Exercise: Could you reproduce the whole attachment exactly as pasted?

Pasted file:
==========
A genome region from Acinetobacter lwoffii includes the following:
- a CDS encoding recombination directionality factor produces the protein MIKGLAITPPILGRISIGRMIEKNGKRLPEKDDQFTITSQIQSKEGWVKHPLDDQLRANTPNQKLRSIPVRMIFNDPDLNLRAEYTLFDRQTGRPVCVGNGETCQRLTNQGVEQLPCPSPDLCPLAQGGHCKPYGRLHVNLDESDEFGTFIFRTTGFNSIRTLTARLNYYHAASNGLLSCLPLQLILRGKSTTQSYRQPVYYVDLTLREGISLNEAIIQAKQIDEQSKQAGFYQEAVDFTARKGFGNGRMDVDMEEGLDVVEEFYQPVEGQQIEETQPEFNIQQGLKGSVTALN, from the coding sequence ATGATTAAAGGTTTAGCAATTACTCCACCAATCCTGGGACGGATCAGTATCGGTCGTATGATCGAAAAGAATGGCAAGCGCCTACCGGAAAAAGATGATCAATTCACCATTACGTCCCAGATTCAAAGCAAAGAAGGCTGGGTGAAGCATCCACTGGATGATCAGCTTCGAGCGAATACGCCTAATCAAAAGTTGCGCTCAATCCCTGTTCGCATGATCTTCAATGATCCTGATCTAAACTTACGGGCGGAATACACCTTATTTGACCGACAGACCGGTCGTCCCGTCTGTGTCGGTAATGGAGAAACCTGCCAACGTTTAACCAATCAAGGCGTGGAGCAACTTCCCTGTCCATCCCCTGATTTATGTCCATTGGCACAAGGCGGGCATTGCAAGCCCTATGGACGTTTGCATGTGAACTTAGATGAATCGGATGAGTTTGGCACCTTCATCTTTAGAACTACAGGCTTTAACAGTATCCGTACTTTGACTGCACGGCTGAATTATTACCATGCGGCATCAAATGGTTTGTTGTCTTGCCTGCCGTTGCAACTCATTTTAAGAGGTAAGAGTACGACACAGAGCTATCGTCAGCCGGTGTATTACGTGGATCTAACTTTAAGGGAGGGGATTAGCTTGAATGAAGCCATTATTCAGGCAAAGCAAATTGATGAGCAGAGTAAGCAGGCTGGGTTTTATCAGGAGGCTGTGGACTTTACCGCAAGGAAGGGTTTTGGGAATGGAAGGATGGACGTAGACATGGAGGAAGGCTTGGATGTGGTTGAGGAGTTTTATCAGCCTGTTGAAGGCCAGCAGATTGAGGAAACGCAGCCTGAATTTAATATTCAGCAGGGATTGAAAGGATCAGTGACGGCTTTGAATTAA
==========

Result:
A genome region from Acinetobacter lwoffii includes the following:
- a CDS encoding recombination directionality factor produces the protein MIKGLAITPPILGRISIGRMIEKNGKRLPEKDDQFTITSQIQSKEGWVKHPLDDQLRANTPNQKLRSIPVRMIFNDPDLNLRAEYTLFDRQTGRPVCVGNGETCQRLTNQGVEQLPCPSPDLCPLAQGGHCKPYGRLHVNLDESDEFGTFIFRTTGFNSIRTLTARLNYYHAASNGLLSCLPLQLILRGKSTTQSYRQPVYYVDLTLREGISLNEAIIQAKQIDEQSKQAGFYQEAVDFTARKGFGNGRMDVDMEEGLDVVEEFYQPVEGQQIEETQPEFNIQQGLKGSVTALN, from the coding sequence ATGATTAAAGGTTTAGCAATTACTCCACCAATCCTGGGACGGATCAGTATCGGTCGTATGATCGAAAAGAATGGCAAGCGCCTACCGGAAAAAGATGATCAATTCACCATTACGTCCCAGATTCAAAGCAAAGAAGGCTGGGTGAAGCATCCACTGGATGATCAGCTTCGAGCGAATACGCCTAATCAAAAGTTGCGCTCAATCCCTGTTCGCATGATCTTCAATGATCCTGATCTAAACTTACGGGCGGAATACACCTTATTTGACCGACAGACCGGTCGTCCCGTCTGTGTCGGTAATGGAGAAACCTGCCAACGTTTAACCAATCAAGGCGTGGAGCAACTTCCCTGTCCATCCCCTGATTTATGTCCATTGGCACAAGGCGGGCATTGCAAGCCCTATGGACGTTTGCATGTGAACTTAGATGAATCGGATGAGTTTGGCACCTTCATCTTTAGAACTACAGGCTTTAACAGTATCCGTACTTTGACTGCACGGCTGAATTATTACCATGCGGCATCAAATGGTTTGTTGTCTTGCCTGCCGTTGCAACTCATTTTAAGAGGTAAGAGTACGACACAGAGCTATCGTCAGCCGGTGTATTACGTGGATCTAACTTTAAGGGAGGGGATTAGCTTGAATGAAGCCATTATTCAGGCAAAGCAAATTGATGAGCAGAGTAAGCAGGCTGGGTTTTATCAGGAGGCTGTGGACTTTACCGCAAGGAAGGGTTTTGGGAATGGAAGGATGGACGTAGACATGGAGGAAGGCTTGGATGTGGTTGAGGAGTTTTATCAGCCTGTTGAAGGCCAGCAGATTGAGGAAACGCAGCCTGAATTTAATATTCAGCAGGGATTGAAAGGATCAGTGACGGCTTTGAATTAA